Should a king have more dignity? Perhaps. Yet we love not as kings, but as captives. Oh, I could play the king and look on her with lofty disdain. She, no doubt, could match my frost with her own, and make of this land, even of Valinor, an icy wasteland. Such a victory for dignity, to kill with cold all that my heart craves, all that my soul needs. Pride and dignity are fine things to look upon, but such brittle jewels are a poor substitute for warmth and love.

What has she done to deserve such cruelty? Whether she listened to others' lies or ceased to love me, can either be called her fault? Am I not more to blame? For I left her. I could have stayed and found out what had happened. Perhaps both our hearts were broken that day. An hour's grace might have saved us both and bound our lives ineternity. It is a hard thought to bear, that one hour might have saved me from these years of pain. Yet, at the time, there seemed no reason to wait an hour. I was anxious to be gone from that shore where every speck of sand whispered her name. I longed then for the living death of exile, hoping that distance might bring relief. It was folly to think that I could leave love behind me, like a discarded cloak, for my love for her was the centre of my life.

Ah well, the day has come and the melancholy moon has departed. There will always be tears while we are parted. I have shed enough tears to fill the sea. I will not resent the moon for reminding me, but remember with love the nights of walking and talking and sweet songs we shared long ago, with the moon our benevolent chaparone.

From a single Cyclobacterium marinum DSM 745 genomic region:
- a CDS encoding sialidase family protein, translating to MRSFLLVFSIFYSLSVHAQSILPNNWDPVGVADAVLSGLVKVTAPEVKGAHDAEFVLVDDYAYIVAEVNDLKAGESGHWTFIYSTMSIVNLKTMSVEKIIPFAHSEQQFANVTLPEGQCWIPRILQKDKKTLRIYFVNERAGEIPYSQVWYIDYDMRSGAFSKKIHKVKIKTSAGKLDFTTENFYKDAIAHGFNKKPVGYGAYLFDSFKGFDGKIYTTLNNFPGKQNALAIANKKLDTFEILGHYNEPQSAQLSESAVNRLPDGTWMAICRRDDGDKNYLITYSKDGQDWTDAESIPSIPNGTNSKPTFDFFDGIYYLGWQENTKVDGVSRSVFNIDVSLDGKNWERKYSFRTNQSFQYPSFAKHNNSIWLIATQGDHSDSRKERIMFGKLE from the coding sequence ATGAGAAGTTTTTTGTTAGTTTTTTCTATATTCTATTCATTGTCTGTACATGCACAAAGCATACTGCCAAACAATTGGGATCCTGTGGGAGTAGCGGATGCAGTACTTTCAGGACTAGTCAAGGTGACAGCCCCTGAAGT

About this Entry
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Date:November 2nd, 2005 04:19 pm (UTC)
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I know you friended me but who are you? I don't know you and sometimes lurkers make me uncertain.
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Date:November 24th, 2005 06:27 am (UTC)
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It's me. Sorry, should have said.
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Date:November 24th, 2005 05:10 am (UTC)
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Very beautiful and cogent, which seems to me how Finrod thinks. You have Silmarillion-speak down to a T.

Yet we love not as kings, but as captives.

Lovely line.
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Date:April 3rd, 2006 01:33 pm (UTC)
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My Random People Visiting And Minion Recruiting Tour 2006

Ave, amicus!
I don't know if you are still around, I just wanted to tell you how much I appreciate your serious Tolkien work. Too many self-acclaimed parodists prance around, ridicule and desecrate Tolkien every day. This must stop! P.S. Can you get me a discount silmaril?

Eternal love,